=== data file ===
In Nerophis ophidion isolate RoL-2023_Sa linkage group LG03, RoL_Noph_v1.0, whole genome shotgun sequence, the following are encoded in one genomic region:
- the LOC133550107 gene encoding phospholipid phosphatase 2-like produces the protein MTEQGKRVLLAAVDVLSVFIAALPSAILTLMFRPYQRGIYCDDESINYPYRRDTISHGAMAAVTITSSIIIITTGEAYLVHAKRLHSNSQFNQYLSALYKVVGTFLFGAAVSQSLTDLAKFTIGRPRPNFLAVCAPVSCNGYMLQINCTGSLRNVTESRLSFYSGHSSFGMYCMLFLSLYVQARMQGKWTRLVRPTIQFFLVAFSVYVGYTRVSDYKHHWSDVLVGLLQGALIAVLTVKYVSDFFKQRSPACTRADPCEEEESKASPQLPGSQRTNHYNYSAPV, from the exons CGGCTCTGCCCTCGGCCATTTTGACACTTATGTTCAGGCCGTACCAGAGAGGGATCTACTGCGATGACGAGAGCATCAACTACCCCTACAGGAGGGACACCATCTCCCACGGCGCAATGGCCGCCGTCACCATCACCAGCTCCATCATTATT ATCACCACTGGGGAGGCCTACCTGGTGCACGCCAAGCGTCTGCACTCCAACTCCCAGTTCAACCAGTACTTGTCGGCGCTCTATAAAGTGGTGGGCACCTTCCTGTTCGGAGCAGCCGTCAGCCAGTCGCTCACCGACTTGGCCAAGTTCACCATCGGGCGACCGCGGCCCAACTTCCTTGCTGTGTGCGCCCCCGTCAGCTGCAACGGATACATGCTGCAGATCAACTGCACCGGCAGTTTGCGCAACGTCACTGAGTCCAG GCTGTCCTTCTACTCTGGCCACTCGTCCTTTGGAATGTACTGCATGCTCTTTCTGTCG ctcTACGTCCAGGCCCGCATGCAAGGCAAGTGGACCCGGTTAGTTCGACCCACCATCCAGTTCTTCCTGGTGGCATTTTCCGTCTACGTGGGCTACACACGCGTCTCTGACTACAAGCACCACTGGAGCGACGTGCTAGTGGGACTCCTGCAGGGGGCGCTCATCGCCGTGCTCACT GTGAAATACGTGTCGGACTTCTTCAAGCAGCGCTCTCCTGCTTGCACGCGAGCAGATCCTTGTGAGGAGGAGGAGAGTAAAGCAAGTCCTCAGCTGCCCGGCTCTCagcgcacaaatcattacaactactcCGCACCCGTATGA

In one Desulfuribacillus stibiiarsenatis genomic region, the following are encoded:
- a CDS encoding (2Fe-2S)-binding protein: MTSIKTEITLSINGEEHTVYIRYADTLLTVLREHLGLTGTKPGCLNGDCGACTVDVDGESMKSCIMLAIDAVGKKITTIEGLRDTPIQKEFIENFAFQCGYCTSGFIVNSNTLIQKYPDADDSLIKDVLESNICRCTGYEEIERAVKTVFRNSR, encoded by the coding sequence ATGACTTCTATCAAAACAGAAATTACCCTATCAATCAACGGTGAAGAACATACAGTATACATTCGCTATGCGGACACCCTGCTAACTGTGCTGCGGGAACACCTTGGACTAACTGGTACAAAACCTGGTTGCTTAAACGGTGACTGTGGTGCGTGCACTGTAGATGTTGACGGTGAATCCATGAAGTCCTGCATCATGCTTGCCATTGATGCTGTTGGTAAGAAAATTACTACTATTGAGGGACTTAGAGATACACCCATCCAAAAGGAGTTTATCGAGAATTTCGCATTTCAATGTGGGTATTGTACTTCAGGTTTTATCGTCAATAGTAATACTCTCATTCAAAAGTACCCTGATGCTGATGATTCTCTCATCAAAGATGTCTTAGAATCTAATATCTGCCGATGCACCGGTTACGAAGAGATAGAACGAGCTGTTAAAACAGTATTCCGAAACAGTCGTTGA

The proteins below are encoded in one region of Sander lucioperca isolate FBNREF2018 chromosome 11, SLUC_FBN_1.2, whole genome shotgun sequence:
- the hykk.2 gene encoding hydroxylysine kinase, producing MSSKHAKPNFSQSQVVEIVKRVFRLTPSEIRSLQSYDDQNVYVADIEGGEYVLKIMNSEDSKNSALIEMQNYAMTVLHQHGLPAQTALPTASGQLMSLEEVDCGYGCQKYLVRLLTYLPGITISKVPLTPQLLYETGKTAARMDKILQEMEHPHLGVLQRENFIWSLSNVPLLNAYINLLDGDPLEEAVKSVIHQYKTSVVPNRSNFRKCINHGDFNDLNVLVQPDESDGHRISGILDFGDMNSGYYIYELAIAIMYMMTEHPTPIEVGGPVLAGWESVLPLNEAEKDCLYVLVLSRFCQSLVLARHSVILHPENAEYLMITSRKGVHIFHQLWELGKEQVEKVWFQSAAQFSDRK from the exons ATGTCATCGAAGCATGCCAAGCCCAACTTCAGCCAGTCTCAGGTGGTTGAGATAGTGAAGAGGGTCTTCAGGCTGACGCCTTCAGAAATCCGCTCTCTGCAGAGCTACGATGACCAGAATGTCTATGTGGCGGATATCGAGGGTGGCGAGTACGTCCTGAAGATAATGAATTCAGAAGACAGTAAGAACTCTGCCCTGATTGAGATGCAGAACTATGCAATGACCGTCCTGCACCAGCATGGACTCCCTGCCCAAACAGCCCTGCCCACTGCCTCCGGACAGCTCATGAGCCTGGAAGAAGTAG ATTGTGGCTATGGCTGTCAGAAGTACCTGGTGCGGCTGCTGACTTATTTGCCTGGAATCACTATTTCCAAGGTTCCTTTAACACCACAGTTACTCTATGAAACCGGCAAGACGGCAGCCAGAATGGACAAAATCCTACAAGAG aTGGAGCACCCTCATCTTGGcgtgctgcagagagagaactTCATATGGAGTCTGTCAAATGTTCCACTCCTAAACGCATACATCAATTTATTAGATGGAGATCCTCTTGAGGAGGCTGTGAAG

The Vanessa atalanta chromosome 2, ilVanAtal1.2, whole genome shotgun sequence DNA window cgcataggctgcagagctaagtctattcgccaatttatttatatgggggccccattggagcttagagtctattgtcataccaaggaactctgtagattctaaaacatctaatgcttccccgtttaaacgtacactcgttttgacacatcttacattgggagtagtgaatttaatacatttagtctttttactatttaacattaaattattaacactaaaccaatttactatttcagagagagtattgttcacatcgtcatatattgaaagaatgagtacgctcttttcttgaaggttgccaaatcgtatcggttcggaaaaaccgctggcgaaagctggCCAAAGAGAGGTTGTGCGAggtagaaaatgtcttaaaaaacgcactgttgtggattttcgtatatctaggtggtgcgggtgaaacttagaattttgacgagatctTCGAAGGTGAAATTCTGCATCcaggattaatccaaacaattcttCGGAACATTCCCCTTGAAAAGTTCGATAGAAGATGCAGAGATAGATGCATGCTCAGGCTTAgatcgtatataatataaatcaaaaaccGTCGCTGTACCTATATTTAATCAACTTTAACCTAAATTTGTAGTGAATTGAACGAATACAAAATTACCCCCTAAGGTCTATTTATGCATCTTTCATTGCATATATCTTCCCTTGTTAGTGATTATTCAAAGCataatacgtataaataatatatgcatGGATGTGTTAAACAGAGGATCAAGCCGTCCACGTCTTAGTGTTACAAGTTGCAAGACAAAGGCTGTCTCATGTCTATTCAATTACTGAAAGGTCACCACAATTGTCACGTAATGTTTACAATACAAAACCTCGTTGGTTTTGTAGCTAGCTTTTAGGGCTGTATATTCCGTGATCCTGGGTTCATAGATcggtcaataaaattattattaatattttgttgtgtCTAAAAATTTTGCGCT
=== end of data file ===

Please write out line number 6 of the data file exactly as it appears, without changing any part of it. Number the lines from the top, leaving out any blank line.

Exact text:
- the hykk.2 gene encoding hydroxylysine kinase, producing MSSKHAKPNFSQSQVVEIVKRVFRLTPSEIRSLQSYDDQNVYVADIEGGEYVLKIMNSEDSKNSALIEMQNYAMTVLHQHGLPAQTALPTASGQLMSLEEVDCGYGCQKYLVRLLTYLPGITISKVPLTPQLLYETGKTAARMDKILQEMEHPHLGVLQRENFIWSLSNVPLLNAYINLLDGDPLEEAVKSVIHQYKTSVVPNRSNFRKCINHGDFNDLNVLVQPDESDGHRISGILDFGDMNSGYYIYELAIAIMYMMTEHPTPIEVGGPVLAGWESVLPLNEAEKDCLYVLVLSRFCQSLVLARHSVILHPENAEYLMITSRKGVHIFHQLWELGKEQVEKVWFQSAAQFSDRK from the exons ATGTCATCGAAGCATGCCAAGCCCAACTTCAGCCAGTCTCAGGTGGTTGAGATAGTGAAGAGGGTCTTCAGGCTGACGCCTTCAGAAATCCGCTCTCTGCAGAGCTACGATGACCAGAATGTCTATGTGGCGGATATCGAGGGTGGCGAGTACGTCCTGAAGATAATGAATTCAGAAGACAGTAAGAACTCTGCCCTGATTGAGATGCAGAACTATGCAATGACCGTCCTGCACCAGCATGGACTCCCTGCCCAAACAGCCCTGCCCACTGCCTCCGGACAGCTCATGAGCCTGGAAGAAGTAG ATTGTGGCTATGGCTGTCAGAAGTACCTGGTGCGGCTGCTGACTTATTTGCCTGGAATCACTATTTCCAAGGTTCCTTTAACACCACAGTTACTCTATGAAACCGGCAAGACGGCAGCCAGAATGGACAAAATCCTACAAGAG aTGGAGCACCCTCATCTTGGcgtgctgcagagagagaactTCATATGGAGTCTGTCAAATGTTCCACTCCTAAACGCATACATCAATTTATTAGATGGAGATCCTCTTGAGGAGGCTGTGAAG